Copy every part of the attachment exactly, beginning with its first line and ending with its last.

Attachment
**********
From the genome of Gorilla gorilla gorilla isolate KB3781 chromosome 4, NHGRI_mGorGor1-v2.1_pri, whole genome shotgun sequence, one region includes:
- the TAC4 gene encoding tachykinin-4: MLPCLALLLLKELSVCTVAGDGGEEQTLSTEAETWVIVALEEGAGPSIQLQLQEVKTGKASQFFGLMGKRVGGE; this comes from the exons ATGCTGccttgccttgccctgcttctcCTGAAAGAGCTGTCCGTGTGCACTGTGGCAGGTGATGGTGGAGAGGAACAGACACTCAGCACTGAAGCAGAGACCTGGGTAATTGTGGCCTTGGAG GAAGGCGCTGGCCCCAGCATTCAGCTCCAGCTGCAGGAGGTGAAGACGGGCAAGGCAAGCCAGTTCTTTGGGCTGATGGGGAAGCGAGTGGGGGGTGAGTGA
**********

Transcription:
From the genome of Gorilla gorilla gorilla isolate KB3781 chromosome 4, NHGRI_mGorGor1-v2.1_pri, whole genome shotgun sequence, one region includes:
- the TAC4 gene encoding tachykinin-4: MLPCLALLLLKELSVCTVAGDGGEEQTLSTEAETWVIVALEEGAGPSIQLQLQEVKTGKASQFFGLMGKRVGGE; this comes from the exons ATGCTGccttgccttgccctgcttctcCTGAAAGAGCTGTCCGTGTGCACTGTGGCAGGTGATGGTGGAGAGGAACAGACACTCAGCACTGAAGCAGAGACCTGGGTAATTGTGGCCTTGGAG GAAGGCGCTGGCCCCAGCATTCAGCTCCAGCTGCAGGAGGTGAAGACGGGCAAGGCAAGCCAGTTCTTTGGGCTGATGGGGAAGCGAGTGGGGGGTGAGTGA